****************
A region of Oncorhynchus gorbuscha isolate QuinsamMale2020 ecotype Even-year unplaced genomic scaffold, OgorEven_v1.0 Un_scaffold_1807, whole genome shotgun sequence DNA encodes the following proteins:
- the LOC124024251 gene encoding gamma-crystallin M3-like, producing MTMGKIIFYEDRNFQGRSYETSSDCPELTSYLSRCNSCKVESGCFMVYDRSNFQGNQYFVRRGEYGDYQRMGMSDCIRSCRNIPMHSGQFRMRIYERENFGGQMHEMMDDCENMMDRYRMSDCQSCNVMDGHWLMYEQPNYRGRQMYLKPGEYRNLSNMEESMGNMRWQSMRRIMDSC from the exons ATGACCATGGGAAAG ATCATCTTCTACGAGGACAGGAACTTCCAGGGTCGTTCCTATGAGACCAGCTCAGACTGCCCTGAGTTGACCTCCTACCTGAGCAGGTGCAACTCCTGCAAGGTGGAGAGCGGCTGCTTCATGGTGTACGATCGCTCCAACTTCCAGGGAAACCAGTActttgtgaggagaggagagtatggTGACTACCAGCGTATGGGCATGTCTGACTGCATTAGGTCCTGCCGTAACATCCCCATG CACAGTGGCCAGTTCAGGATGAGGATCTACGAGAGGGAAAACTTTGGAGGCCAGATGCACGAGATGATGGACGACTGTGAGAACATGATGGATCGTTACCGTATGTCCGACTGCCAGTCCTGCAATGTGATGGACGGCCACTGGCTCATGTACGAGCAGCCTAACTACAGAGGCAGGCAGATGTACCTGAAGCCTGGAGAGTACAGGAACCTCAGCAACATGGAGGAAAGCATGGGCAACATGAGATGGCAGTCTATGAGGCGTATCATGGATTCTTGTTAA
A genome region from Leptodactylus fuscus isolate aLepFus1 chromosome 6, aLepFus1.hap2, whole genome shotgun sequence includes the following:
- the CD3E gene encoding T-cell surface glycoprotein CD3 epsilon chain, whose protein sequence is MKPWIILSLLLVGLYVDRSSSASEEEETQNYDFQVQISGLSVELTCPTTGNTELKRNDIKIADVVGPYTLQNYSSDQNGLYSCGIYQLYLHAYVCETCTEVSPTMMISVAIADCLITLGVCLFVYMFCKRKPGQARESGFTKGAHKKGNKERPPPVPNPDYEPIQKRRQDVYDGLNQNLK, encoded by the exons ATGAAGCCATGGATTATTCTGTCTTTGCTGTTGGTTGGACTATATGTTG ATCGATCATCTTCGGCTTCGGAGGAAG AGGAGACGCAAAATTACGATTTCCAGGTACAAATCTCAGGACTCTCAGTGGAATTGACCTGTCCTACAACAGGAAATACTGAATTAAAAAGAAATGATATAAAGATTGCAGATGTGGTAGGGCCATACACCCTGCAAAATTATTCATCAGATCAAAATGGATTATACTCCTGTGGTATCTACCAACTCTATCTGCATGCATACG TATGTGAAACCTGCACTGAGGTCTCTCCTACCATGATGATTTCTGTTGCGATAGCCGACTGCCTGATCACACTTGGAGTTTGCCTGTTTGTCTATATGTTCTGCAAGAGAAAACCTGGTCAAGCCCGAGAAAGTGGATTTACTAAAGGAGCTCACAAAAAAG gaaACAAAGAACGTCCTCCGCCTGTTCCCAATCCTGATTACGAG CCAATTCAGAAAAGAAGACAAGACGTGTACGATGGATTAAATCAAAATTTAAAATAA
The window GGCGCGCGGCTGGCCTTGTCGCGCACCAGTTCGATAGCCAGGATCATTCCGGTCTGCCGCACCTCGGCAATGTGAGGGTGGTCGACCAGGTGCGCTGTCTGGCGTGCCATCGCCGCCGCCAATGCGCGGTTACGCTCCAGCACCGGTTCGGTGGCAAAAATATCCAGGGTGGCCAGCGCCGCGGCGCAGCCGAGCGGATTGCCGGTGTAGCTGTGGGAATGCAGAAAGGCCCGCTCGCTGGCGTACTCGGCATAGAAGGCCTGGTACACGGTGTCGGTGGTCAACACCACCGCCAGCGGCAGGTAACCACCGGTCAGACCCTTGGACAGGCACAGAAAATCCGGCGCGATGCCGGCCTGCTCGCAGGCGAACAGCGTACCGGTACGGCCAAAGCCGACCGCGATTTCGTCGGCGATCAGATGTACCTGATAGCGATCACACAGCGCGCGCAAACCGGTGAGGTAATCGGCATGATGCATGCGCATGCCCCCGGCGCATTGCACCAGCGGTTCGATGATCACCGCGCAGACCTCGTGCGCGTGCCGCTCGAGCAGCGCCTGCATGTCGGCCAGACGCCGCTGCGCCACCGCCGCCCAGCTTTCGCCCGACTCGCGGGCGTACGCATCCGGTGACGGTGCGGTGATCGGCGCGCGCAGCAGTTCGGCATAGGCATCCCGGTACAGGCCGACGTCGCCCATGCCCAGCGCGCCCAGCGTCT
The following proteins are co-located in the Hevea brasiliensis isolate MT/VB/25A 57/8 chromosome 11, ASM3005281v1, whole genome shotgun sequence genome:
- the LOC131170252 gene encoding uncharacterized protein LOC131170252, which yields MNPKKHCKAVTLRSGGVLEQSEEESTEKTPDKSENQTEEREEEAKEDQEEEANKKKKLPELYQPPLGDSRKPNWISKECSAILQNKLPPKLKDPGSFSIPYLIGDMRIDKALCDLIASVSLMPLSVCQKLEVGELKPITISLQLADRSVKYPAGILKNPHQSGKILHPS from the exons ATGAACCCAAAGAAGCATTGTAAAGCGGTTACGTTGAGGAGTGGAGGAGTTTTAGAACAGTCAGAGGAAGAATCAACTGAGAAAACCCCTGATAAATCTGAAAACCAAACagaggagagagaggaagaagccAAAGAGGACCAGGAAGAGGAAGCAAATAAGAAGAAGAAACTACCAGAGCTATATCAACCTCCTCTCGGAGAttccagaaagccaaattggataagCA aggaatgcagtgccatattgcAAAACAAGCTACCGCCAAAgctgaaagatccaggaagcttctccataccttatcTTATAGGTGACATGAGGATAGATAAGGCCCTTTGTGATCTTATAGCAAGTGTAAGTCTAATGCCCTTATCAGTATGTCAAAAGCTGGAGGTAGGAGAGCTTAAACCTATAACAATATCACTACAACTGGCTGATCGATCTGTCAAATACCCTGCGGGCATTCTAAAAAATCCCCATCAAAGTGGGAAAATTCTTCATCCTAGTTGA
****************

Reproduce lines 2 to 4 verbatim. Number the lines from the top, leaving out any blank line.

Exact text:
- the LOC124024251 gene encoding gamma-crystallin M3-like, producing MTMGKIIFYEDRNFQGRSYETSSDCPELTSYLSRCNSCKVESGCFMVYDRSNFQGNQYFVRRGEYGDYQRMGMSDCIRSCRNIPMHSGQFRMRIYERENFGGQMHEMMDDCENMMDRYRMSDCQSCNVMDGHWLMYEQPNYRGRQMYLKPGEYRNLSNMEESMGNMRWQSMRRIMDSC from the exons ATGACCATGGGAAAG ATCATCTTCTACGAGGACAGGAACTTCCAGGGTCGTTCCTATGAGACCAGCTCAGACTGCCCTGAGTTGACCTCCTACCTGAGCAGGTGCAACTCCTGCAAGGTGGAGAGCGGCTGCTTCATGGTGTACGATCGCTCCAACTTCCAGGGAAACCAGTActttgtgaggagaggagagtatggTGACTACCAGCGTATGGGCATGTCTGACTGCATTAGGTCCTGCCGTAACATCCCCATG CACAGTGGCCAGTTCAGGATGAGGATCTACGAGAGGGAAAACTTTGGAGGCCAGATGCACGAGATGATGGACGACTGTGAGAACATGATGGATCGTTACCGTATGTCCGACTGCCAGTCCTGCAATGTGATGGACGGCCACTGGCTCATGTACGAGCAGCCTAACTACAGAGGCAGGCAGATGTACCTGAAGCCTGGAGAGTACAGGAACCTCAGCAACATGGAGGAAAGCATGGGCAACATGAGATGGCAGTCTATGAGGCGTATCATGGATTCTTGTTAA
A genome region from Leptodactylus fuscus isolate aLepFus1 chromosome 6, aLepFus1.hap2, whole genome shotgun sequence includes the following:
- the CD3E gene encoding T-cell surface glycoprotein CD3 epsilon chain, whose protein sequence is MKPWIILSLLLVGLYVDRSSSASEEEETQNYDFQVQISGLSVELTCPTTGNTELKRNDIKIADVVGPYTLQNYSSDQNGLYSCGIYQLYLHAYVCETCTEVSPTMMISVAIADCLITLGVCLFVYMFCKRKPGQARESGFTKGAHKKGNKERPPPVPNPDYEPIQKRRQDVYDGLNQNLK, encoded by the exons ATGAAGCCATGGATTATTCTGTCTTTGCTGTTGGTTGGACTATATGTTG ATCGATCATCTTCGGCTTCGGAGGAAG AGGAGACGCAAAATTACGATTTCCAGGTACAAATCTCAGGACTCTCAGTGGAATTGACCTGTCCTACAACAGGAAATACTGAATTAAAAAGAAATGATATAAAGATTGCAGATGTGGTAGGGCCATACACCCTGCAAAATTATTCATCAGATCAAAATGGATTATACTCCTGTGGTATCTACCAACTCTATCTGCATGCATACG TATGTGAAACCTGCACTGAGGTCTCTCCTACCATGATGATTTCTGTTGCGATAGCCGACTGCCTGATCACACTTGGAGTTTGCCTGTTTGTCTATATGTTCTGCAAGAGAAAACCTGGTCAAGCCCGAGAAAGTGGATTTACTAAAGGAGCTCACAAAAAAG gaaACAAAGAACGTCCTCCGCCTGTTCCCAATCCTGATTACGAG CCAATTCAGAAAAGAAGACAAGACGTGTACGATGGATTAAATCAAAATTTAAAATAA